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Heavy sulfurid smoke over a blue sky

Improving air quality by reducing emissions

Background

The growth of urbanisation and industrialisation, coupled with deficient urban planning, resulted in an increase in air pollution in Turkey. Industrial emissions, car exhaust, residential heating and power generation all contributed to a significant deterioration in air quality. Yet, the scale of the problem was unclear, due to the absence of reliable data on the levels of mono-nitrogen oxides, volatile organic compounds and ozone gas in the air. As part of its accession preparations, Turkey was required to develop the necessary infrastructure to implement EU standards on air quality.

The aims of the project and its core activities

The purpose of this project was to enable the Ministry of Environment and Urbanisation to adopt and implement the EU directive requiring countries to set upper limits for four main pollutants – sulphur dioxide, nitrogen oxides, volatile organic compounds and ammonia.

This process involved assessing national legislation and preparing it for the adoption of national ceilings for each of the four pollutants. Beforehand, a survey on current and projected emission levels was conducted across the country, focusing on industrial, residential heating and vehicle sources. In addition, staff from the relevant ministries (environment and energy) and the Turkish Statistical Institute were trained in data and source analysis for the four pollutants in question and in air quality modelling.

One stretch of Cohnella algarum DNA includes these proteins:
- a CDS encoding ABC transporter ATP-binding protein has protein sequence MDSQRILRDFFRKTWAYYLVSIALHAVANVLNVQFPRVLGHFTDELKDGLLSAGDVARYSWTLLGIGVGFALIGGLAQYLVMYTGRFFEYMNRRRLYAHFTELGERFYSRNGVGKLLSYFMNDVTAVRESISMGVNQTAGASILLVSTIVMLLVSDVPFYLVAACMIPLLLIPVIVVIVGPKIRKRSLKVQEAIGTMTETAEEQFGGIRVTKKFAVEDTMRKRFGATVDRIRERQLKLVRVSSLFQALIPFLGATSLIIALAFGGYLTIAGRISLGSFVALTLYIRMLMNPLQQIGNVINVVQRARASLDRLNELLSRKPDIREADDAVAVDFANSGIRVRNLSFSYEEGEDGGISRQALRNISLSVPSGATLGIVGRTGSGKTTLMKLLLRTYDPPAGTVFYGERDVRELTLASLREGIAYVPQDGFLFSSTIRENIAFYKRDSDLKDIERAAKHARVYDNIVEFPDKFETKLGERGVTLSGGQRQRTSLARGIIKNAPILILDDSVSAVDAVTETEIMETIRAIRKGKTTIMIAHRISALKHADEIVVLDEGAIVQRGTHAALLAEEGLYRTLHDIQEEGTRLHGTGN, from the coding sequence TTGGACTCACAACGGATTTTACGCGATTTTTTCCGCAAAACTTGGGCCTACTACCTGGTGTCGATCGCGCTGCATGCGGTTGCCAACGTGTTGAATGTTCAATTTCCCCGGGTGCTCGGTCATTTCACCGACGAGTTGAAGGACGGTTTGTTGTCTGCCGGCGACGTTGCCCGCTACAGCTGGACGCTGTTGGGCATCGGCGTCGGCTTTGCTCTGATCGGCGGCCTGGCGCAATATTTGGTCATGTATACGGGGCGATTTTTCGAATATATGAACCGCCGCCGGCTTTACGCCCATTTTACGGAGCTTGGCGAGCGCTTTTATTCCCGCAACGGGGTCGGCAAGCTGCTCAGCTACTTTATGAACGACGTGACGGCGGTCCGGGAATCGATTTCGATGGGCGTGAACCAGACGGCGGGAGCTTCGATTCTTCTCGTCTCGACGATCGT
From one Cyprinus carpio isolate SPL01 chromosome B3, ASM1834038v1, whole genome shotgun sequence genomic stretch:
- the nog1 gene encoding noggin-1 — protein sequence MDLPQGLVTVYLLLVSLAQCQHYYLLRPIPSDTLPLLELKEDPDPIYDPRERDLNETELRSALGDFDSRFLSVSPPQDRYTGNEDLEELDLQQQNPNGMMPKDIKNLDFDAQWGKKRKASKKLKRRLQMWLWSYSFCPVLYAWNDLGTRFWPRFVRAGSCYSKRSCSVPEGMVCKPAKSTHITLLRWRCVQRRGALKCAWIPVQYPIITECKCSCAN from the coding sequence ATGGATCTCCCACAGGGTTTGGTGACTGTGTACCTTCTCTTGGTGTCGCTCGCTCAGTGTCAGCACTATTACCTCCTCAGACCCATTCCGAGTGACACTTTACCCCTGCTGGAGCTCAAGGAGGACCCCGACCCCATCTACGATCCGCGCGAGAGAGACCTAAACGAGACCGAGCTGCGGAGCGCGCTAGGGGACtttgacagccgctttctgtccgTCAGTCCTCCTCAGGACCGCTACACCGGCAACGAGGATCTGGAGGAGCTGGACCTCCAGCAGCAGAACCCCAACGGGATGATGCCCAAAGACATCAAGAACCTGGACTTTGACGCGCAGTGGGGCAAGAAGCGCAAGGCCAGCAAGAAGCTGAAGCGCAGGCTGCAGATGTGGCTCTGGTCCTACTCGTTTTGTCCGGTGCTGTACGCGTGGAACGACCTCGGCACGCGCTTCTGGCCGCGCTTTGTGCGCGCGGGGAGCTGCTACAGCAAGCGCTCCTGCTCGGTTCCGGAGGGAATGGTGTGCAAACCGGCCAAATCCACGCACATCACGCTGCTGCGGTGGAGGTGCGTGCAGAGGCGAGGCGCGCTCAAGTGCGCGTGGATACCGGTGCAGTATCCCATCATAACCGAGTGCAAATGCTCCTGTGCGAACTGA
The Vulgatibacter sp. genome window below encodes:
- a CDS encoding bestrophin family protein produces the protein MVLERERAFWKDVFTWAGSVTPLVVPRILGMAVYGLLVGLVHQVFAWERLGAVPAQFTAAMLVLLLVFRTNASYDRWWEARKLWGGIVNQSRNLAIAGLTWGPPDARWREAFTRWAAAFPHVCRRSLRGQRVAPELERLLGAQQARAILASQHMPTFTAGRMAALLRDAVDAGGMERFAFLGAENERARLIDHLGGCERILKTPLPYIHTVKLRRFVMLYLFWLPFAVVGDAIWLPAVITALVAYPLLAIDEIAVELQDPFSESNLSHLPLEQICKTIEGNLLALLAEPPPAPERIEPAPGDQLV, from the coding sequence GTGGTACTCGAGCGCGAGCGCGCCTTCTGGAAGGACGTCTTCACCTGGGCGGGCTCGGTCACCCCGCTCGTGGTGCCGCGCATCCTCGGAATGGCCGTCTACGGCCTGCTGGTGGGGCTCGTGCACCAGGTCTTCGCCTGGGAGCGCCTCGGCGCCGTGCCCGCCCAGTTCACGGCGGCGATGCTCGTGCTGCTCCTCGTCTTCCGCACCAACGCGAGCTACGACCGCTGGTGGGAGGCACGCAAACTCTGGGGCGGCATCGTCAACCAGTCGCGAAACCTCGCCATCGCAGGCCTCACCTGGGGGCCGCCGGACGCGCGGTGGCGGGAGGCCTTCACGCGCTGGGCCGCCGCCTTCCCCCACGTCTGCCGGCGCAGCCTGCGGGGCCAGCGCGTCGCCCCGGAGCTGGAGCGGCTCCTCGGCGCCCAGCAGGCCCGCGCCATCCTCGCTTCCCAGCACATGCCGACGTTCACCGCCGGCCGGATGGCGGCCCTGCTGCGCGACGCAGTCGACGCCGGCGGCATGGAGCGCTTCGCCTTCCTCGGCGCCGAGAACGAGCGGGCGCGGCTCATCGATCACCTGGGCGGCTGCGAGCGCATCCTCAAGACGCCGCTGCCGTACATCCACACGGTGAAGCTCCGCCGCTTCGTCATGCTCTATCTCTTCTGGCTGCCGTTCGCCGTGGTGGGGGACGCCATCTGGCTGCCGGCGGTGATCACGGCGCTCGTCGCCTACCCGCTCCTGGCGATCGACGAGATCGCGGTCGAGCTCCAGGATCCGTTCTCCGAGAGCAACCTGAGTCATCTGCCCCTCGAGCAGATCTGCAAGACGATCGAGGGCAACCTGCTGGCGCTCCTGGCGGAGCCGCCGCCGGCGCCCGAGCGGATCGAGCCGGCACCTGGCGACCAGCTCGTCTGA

Another activity involved raising awareness, through seminars and workshops, among stakeholders and the public on the need to regulate emissions and to explore what the possible impact of taking action could be.

Looking to the future, the project established a comprehensive, long-term strategy to improve air quality. This roadmap included action plans on reducing emissions.
 

FINANCING PERIOD

IPA I (2007–2013)

FACTS AND FIGURES

  • Budget: €2.05 million (EU contribution €1.91 million)
  • Province: Nationwide
  • Status: Completed in 2013